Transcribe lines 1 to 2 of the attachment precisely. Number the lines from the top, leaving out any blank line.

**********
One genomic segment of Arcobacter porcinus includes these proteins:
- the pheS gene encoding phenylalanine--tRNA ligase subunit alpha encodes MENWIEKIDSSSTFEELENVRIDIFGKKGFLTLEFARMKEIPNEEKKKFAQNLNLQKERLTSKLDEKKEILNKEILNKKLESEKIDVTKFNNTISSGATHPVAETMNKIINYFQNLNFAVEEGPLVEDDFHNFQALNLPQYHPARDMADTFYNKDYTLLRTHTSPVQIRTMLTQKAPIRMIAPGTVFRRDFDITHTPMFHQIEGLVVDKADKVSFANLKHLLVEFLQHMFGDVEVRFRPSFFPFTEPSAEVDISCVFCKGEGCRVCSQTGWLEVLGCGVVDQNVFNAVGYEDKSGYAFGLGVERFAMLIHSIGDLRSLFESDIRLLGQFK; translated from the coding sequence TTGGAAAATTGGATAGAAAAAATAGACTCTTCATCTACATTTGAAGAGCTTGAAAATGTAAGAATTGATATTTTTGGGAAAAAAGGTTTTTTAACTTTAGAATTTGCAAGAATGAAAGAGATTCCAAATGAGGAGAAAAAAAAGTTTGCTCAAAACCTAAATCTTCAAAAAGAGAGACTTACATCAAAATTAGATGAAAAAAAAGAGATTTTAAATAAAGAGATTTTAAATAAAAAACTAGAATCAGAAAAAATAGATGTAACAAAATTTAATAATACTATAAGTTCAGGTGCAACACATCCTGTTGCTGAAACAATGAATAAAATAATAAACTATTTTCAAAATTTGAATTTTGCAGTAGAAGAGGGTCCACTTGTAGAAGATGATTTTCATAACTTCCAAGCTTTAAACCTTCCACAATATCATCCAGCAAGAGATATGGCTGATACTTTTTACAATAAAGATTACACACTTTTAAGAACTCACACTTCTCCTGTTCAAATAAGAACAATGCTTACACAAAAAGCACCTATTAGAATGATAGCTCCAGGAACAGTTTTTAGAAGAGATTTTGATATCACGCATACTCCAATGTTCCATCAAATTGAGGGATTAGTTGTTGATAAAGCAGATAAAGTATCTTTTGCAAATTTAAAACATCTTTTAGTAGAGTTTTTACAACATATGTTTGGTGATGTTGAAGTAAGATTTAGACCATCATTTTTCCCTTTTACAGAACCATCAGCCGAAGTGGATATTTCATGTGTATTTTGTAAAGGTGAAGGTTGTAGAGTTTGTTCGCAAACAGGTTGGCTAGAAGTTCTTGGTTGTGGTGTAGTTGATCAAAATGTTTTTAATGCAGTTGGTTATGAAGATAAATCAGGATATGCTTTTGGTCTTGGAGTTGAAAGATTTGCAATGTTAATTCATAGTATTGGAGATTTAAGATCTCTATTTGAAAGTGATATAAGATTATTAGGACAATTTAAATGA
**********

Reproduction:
One genomic segment of Arcobacter porcinus includes these proteins:
- the pheS gene encoding phenylalanine--tRNA ligase subunit alpha encodes MENWIEKIDSSSTFEELENVRIDIFGKKGFLTLEFARMKEIPNEEKKKFAQNLNLQKERLTSKLDEKKEILNKEILNKKLESEKIDVTKFNNTISSGATHPVAETMNKIINYFQNLNFAVEEGPLVEDDFHNFQALNLPQYHPARDMADTFYNKDYTLLRTHTSPVQIRTMLTQKAPIRMIAPGTVFRRDFDITHTPMFHQIEGLVVDKADKVSFANLKHLLVEFLQHMFGDVEVRFRPSFFPFTEPSAEVDISCVFCKGEGCRVCSQTGWLEVLGCGVVDQNVFNAVGYEDKSGYAFGLGVERFAMLIHSIGDLRSLFESDIRLLGQFK; translated from the coding sequence TTGGAAAATTGGATAGAAAAAATAGACTCTTCATCTACATTTGAAGAGCTTGAAAATGTAAGAATTGATATTTTTGGGAAAAAAGGTTTTTTAACTTTAGAATTTGCAAGAATGAAAGAGATTCCAAATGAGGAGAAAAAAAAGTTTGCTCAAAACCTAAATCTTCAAAAAGAGAGACTTACATCAAAATTAGATGAAAAAAAAGAGATTTTAAATAAAGAGATTTTAAATAAAAAACTAGAATCAGAAAAAATAGATGTAACAAAATTTAATAATACTATAAGTTCAGGTGCAACACATCCTGTTGCTGAAACAATGAATAAAATAATAAACTATTTTCAAAATTTGAATTTTGCAGTAGAAGAGGGTCCACTTGTAGAAGATGATTTTCATAACTTCCAAGCTTTAAACCTTCCACAATATCATCCAGCAAGAGATATGGCTGATACTTTTTACAATAAAGATTACACACTTTTAAGAACTCACACTTCTCCTGTTCAAATAAGAACAATGCTTACACAAAAAGCACCTATTAGAATGATAGCTCCAGGAACAGTTTTTAGAAGAGATTTTGATATCACGCATACTCCAATGTTCCATCAAATTGAGGGATTAGTTGTTGATAAAGCAGATAAAGTATCTTTTGCAAATTTAAAACATCTTTTAGTAGAGTTTTTACAACATATGTTTGGTGATGTTGAAGTAAGATTTAGACCATCATTTTTCCCTTTTACAGAACCATCAGCCGAAGTGGATATTTCATGTGTATTTTGTAAAGGTGAAGGTTGTAGAGTTTGTTCGCAAACAGGTTGGCTAGAAGTTCTTGGTTGTGGTGTAGTTGATCAAAATGTTTTTAATGCAGTTGGTTATGAAGATAAATCAGGATATGCTTTTGGTCTTGGAGTTGAAAGATTTGCAATGTTAATTCATAGTATTGGAGATTTAAGATCTCTATTTGAAAGTGATATAAGATTATTAGGACAATTTAAATGA